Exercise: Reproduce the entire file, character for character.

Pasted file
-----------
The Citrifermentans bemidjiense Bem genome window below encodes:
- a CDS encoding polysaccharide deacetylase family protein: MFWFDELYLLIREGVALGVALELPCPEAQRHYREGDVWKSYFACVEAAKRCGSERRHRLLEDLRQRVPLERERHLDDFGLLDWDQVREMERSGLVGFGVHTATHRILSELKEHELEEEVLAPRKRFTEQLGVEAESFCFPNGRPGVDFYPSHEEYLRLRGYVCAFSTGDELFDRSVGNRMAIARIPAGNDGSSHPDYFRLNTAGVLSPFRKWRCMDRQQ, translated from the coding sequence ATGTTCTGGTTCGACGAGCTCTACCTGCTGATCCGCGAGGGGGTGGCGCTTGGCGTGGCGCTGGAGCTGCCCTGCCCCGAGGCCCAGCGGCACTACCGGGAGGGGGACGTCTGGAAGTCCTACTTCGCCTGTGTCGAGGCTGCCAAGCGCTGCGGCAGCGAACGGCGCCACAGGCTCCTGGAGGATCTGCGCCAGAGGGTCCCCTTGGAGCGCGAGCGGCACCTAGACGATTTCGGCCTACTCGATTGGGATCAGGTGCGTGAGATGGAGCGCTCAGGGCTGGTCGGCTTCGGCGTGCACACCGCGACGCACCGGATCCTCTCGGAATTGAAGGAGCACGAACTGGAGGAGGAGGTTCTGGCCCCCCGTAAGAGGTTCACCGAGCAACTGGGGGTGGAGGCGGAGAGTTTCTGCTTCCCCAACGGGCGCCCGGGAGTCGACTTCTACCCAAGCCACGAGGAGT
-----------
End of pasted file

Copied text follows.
The Citrifermentans bemidjiense Bem genome window below encodes:
- a CDS encoding polysaccharide deacetylase family protein: MFWFDELYLLIREGVALGVALELPCPEAQRHYREGDVWKSYFACVEAAKRCGSERRHRLLEDLRQRVPLERERHLDDFGLLDWDQVREMERSGLVGFGVHTATHRILSELKEHELEEEVLAPRKRFTEQLGVEAESFCFPNGRPGVDFYPSHEEYLRLRGYVCAFSTGDELFDRSVGNRMAIARIPAGNDGSSHPDYFRLNTAGVLSPFRKWRCMDRQQ, translated from the coding sequence ATGTTCTGGTTCGACGAGCTCTACCTGCTGATCCGCGAGGGGGTGGCGCTTGGCGTGGCGCTGGAGCTGCCCTGCCCCGAGGCCCAGCGGCACTACCGGGAGGGGGACGTCTGGAAGTCCTACTTCGCCTGTGTCGAGGCTGCCAAGCGCTGCGGCAGCGAACGGCGCCACAGGCTCCTGGAGGATCTGCGCCAGAGGGTCCCCTTGGAGCGCGAGCGGCACCTAGACGATTTCGGCCTACTCGATTGGGATCAGGTGCGTGAGATGGAGCGCTCAGGGCTGGTCGGCTTCGGCGTGCACACCGCGACGCACCGGATCCTCTCGGAATTGAAGGAGCACGAACTGGAGGAGGAGGTTCTGGCCCCCCGTAAGAGGTTCACCGAGCAACTGGGGGTGGAGGCGGAGAGTTTCTGCTTCCCCAACGGGCGCCCGGGAGTCGACTTCTACCCAAGCCACGAGGAGT